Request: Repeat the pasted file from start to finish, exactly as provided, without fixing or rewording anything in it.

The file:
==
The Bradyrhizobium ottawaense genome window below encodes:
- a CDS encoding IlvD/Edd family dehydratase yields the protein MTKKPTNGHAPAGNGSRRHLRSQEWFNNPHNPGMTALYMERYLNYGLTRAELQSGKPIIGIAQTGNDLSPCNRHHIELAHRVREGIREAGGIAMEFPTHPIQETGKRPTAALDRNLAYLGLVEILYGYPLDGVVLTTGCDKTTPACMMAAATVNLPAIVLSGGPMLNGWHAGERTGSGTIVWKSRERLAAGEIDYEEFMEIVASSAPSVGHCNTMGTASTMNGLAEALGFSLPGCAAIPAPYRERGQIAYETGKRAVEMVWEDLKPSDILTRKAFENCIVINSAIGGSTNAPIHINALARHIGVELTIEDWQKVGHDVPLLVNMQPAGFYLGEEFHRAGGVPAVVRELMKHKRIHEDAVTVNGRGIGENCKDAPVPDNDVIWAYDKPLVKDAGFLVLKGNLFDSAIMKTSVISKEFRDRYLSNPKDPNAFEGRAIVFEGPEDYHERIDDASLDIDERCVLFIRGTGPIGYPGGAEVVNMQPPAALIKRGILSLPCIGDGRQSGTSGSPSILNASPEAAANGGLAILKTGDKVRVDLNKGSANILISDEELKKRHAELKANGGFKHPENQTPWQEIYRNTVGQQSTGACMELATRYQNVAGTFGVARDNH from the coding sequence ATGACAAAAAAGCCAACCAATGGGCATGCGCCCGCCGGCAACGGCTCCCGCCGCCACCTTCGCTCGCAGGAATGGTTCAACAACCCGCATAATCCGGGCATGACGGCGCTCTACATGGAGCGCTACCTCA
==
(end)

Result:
The Bradyrhizobium ottawaense genome window below encodes:
- a CDS encoding IlvD/Edd family dehydratase yields the protein MTKKPTNGHAPAGNGSRRHLRSQEWFNNPHNPGMTALYMERYLNYGLTRAELQSGKPIIGIAQTGNDLSPCNRHHIELAHRVREGIREAGGIAMEFPTHPIQETGKRPTAALDRNLAYLGLVEILYGYPLDGVVLTTGCDKTTPACMMAAATVNLPAIVLSGGPMLNGWHAGERTGSGTIVWKSRERLAAGEIDYEEFMEIVASSAPSVGHCNTMGTASTMNGLAEALGFSLPGCAAIPAPYRERGQIAYETGKRAVEMVWEDLKPSDILTRKAFENCIVINSAIGGSTNAPIHINALARHIGVELTIEDWQKVGHDVPLLVNMQPAGFYLGEEFHRAGGVPAVVRELMKHKRIHEDAVTVNGRGIGENCKDAPVPDNDVIWAYDKPLVKDAGFLVLKGNLFDSAIMKTSVISKEFRDRYLSNPKDPNAFEGRAIVFEGPEDYHERIDDASLDIDERCVLFIRGTGPIGYPGGAEVVNMQPPAALIKRGILSLPCIGDGRQSGTSGSPSILNASPEAAANGGLAILKTGDKVRVDLNKGSANILISDEELKKRHAELKANGGFKHPENQTPWQEIYRNTVGQQSTGACMELATRYQNVAGTFGVARDNH from the coding sequence ATGACAAAAAAGCCAACCAATGGGCATGCGCCCGCCGGCAACGGCTCCCGCCGCCACCTTCGCTCGCAGGAATGGTTCAACAACCCGCATAATCCGGGCATGACGGCGCTCTACATGGAGCGCTACCTCA